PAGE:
Pretty Much Everyone Hates Miami Beach's Spring Break "Solution"

Spring breakers gather while exiting the entertainment district as an 8 p.m. curfew goes into effect on March 21.
Spring breakers gather while exiting the entertainment district as an 8 p.m. curfew goes into effect on March 21. Photo by Joe Raedle/Getty
After a raucous week of spring break that involved massive crowds, viral videos of fistfights, and at least a few recorded instances of restaurant-goers skipping out on their tabs, the City of Miami Beach on Saturday declared an official state of emergency.

On Saturday afternoon, city leaders called a 4 p.m. press conference and announced they'd be enacting an 8 p.m. curfew in the entertainment district surrounding Ocean Drive. As part of the emergency declaration, the city said it would be shutting down the three main causeways leading into Miami Beach — the MacArthur, the Venetian, and the Julia Tuttle — later that night.

The last-minute declaration, predictably, led to chaos in South Beach and beyond. Spring breakers who failed to vacate the strip were met by police firing pepper balls filled with tear gas. Residents who didn't get the memo were caught in standstill traffic on the causeways for up to four hours. Miami Beach's spring break insanity once again became a national story.

For the past several years, South Beach has drawn crowds of thousands of mostly young, mostly Black tourists during spring break, which can last from late February into early April. And over time, the city's handling of spring break has become a major point of contention. Some residents maintain that police and city leaders aren't doing enough to control the crowds, while critics have said the real problem is racism. The disagreement has created a political tinderbox that seems to explode every year.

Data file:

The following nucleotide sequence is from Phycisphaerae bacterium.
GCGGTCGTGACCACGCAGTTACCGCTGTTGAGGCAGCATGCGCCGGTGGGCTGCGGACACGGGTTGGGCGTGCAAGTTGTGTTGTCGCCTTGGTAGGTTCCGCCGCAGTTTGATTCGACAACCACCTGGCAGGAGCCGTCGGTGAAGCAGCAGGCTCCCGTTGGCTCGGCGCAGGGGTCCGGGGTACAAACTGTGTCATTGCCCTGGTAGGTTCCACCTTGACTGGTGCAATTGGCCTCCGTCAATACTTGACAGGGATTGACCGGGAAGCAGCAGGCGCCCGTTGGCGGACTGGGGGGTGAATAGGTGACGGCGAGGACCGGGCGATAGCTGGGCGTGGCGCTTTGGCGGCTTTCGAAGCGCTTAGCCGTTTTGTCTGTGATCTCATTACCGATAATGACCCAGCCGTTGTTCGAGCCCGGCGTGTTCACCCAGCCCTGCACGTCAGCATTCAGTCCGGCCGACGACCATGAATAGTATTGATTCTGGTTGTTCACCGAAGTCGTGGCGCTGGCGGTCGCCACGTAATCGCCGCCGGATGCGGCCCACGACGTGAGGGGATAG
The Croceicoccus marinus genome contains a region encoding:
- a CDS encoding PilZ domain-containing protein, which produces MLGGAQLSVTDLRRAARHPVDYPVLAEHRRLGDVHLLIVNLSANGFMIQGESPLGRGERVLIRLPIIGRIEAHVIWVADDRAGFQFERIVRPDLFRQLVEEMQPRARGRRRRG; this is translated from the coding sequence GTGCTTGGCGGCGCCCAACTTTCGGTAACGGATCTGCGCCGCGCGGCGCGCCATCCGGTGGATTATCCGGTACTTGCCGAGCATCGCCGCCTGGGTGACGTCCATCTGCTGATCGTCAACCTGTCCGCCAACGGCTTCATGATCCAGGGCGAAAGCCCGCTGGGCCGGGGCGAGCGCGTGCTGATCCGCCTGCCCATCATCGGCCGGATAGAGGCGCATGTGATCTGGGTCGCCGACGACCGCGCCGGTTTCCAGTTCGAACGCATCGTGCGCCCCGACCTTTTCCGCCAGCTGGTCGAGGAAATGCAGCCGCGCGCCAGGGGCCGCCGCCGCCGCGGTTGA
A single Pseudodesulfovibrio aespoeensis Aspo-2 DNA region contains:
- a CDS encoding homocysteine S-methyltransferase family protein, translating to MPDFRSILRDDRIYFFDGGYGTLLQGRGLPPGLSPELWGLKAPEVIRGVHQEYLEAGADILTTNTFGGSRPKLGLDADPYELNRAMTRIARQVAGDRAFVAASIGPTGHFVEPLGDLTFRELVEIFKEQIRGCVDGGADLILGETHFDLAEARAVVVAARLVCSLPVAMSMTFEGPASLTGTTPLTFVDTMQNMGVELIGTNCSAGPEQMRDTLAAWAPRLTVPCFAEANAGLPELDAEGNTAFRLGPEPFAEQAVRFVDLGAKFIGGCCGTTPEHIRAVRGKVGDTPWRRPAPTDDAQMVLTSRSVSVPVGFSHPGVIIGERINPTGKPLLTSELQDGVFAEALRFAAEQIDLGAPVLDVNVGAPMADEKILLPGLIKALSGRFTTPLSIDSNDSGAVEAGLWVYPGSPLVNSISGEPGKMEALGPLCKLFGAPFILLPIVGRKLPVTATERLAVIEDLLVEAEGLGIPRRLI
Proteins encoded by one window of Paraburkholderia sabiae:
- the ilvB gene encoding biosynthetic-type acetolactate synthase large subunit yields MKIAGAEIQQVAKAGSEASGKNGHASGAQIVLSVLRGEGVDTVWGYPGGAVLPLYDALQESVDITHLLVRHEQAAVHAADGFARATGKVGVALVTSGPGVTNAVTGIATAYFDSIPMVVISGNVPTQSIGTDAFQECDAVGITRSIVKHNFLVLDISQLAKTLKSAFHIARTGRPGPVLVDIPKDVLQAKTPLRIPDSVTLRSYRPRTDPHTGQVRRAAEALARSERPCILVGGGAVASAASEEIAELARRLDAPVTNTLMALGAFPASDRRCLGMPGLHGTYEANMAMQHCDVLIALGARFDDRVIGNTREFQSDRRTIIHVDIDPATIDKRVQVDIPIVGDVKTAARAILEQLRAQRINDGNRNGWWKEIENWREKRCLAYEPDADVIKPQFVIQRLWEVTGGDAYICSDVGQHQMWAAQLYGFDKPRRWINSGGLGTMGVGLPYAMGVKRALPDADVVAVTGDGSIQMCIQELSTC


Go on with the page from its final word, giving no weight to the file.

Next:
During an emergency meeting on Sunday, the city commission voted to extend the short-term emergency order from Saturday. The new rules will trigger an 8 p.m. curfew and a 10 p.m. shutdown of the causeways on Thursdays, Fridays, Saturdays, and Sundays through April 11. But beyond that, commissioners failed to offer anything that sounded like a reasonable, long-term approach to crowd control and public safety during spring break and other high-impact weekends — including Memorial Day, which looms ten weeks away.

In fact, the city's emergency plan has been criticized by just about everyone who lives in, works in, or visits Miami Beach — including one city commissioner himself.

"We cannot, guys, continue to just do causeway closures and curfews and business shutdowns," Commissioner Ricky Arriola said at yesterday's virtual meeting. "Shutting things down cannot be the way this city does business. It is embarrassing, and it just shows that we don't know what we're doing."
Although members of the public were not invited to speak during the two-and-a-half-hour-long meeting, more than 1,100 people commented on a Facebook livestream of the proceedings, which at times had over 200 simultaneous viewers. Many were angered by the causeway closures, which left some residents stuck in horrific traffic and others feeling trapped on the barrier island. Other commenters noted that rowdy spring-break crowds have been a part of the city's landscape for several years now and criticized city leaders for not doing enough to quell the crowds and occasional violence.

"Every year we go thru this, and every year nothing changes," one person said.

"There is not a solution," said another.